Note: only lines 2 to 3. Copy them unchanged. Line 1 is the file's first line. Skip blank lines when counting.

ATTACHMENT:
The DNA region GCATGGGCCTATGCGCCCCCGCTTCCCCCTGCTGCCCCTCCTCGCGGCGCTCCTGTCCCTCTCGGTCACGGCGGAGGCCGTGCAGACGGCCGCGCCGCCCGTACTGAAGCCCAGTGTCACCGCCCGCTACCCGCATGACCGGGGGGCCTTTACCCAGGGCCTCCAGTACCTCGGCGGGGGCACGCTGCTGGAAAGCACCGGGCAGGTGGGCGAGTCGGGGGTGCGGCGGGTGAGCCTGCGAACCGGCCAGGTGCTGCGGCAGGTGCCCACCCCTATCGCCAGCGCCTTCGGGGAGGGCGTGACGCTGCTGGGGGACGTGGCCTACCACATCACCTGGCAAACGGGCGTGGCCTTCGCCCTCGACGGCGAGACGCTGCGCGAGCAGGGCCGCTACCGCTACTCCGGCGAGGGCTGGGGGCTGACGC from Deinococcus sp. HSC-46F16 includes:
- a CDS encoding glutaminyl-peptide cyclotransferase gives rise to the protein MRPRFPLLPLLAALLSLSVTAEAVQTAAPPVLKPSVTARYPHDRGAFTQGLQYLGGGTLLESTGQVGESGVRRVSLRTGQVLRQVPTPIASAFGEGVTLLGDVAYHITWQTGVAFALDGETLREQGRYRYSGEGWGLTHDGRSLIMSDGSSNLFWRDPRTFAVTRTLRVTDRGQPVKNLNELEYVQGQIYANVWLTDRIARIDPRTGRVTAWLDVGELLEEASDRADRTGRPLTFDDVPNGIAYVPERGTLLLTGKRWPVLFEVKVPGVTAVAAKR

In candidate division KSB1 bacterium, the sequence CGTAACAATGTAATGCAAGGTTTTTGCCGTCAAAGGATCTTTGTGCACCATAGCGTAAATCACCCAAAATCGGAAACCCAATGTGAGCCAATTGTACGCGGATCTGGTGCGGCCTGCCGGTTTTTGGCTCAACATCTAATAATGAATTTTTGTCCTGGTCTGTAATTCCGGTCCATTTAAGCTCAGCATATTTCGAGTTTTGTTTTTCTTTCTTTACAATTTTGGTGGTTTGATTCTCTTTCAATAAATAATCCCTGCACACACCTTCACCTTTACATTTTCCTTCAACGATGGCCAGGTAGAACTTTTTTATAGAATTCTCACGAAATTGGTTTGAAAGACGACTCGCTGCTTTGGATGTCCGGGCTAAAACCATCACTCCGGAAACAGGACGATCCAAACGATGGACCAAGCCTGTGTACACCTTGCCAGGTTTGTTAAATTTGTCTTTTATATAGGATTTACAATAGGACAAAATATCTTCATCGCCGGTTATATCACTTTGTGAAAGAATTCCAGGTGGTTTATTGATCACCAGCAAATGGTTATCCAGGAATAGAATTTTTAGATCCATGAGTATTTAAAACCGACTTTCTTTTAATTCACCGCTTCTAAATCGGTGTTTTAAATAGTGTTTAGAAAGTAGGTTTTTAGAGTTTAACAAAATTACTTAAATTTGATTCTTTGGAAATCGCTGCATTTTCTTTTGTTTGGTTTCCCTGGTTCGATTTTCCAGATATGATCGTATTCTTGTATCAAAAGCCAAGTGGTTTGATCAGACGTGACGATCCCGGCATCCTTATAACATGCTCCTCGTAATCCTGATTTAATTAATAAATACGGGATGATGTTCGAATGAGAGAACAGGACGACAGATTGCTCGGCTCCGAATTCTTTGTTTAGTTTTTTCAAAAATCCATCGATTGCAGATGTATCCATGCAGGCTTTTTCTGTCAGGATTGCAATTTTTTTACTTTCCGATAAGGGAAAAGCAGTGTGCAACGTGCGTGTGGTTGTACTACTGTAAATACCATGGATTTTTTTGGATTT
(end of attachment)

- a CDS encoding glutaminyl-peptide cyclotransferase gives rise to the protein MRPRFPLLPLLAALLSLSVTAEAVQTAAPPVLKPSVTARYPHDRGAFTQGLQYLGGGTLLESTGQVGESGVRRVSLRTGQVLRQVPTPIASAFGEGVTLLGDVAYHITWQTGVAFALDGETLREQGRYRYSGEGWGLTHDGRSLIMSDGSSNLFWRDPRTFAVTRTLRVTDRGQPVKNLNELEYVQGQIYANVWLTDRIARIDPRTGRVTAWLDVGELLEEASDRADRTGRPLTFDDVPNGIAYVPERGTLLLTGKRWPVLFEVKVPGVTAVAAKR

In candidate division KSB1 bacterium, the sequence CGTAACAATGTAATGCAAGGTTTTTGCCGTCAAAGGATCTTTGTGCACCATAGCGTAAATCACCCAAAATCGGAAACCCAATGTGAGCCAATTGTACGCGGATCTGGTGCGGCCTGCCGGTTTTTGGCTCAACATCTAATAATGAATTTTTGTCCTGGTCTGTAATTCCGGTCCATTTAAGCTCAGCATATTTCGAGTTTTGTTTTTCTTTCTTTACAATTTTGGTGGTTTGATTCTCTTTCAATAAATAATCCCTGCACACACCTTCACCTTTACATTTTCCTTCAACGATGGCCAGGTAGAACTTTTTTATAGAATTCTCACGAAATTGGTTTGAAAGACGACTCGCTGCTTTGGATGTCCGGGCTAAAACCATCACTCCGGAAACAGGACGATCCAAACGATGGACCAAGCCTGTGTACACCTTGCCAGGTTTGTTAAATTTGTCTTTTATATAGGATTTACAATAGGACAAAATATCTTCATCGCCGGTTATATCACTTTGTGAAAGAATTCCAGGTGGTTTATTGATCACCAGCAAATGGTTATCCAGGAATAGAATTTTTAGATCCATGAGTATTTAAAACCGACTTTCTTTTAATTCACCGCTTCTAAATCGGTGTTTTAAATAGTGTTTAGAAAGTAGGTTTTTAGAGTTTAACAAAATTACTTAAATTTGATTCTTTGGAAATCGCTGCATTTTCTTTTGTTTGGTTTCCCTGGTTCGATTTTCCAGATATGATCGTATTCTTGTATCAAAAGCCAAGTGGTTTGATCAGACGTGACGATCCCGGCATCCTTATAACATGCTCCTCGTAATCCTGATTTAATTAATAAATACGGGATGATGTTCGAATGAGAGAACAGGACGACAGATTGCTCGGCTCCGAATTCTTTGTTTAGTTTTTTCAAAAATCCATCGATTGCAGATGTATCCATGCAGGCTTTTTCTGTCAGGATTGCAATTTTTTTACTTTCCGATAAGGGAAAAGCAGTGTGCAACGTGCGTGTGGTTGTACTACTGTAAATACCATGGATTTTTTTGGATTT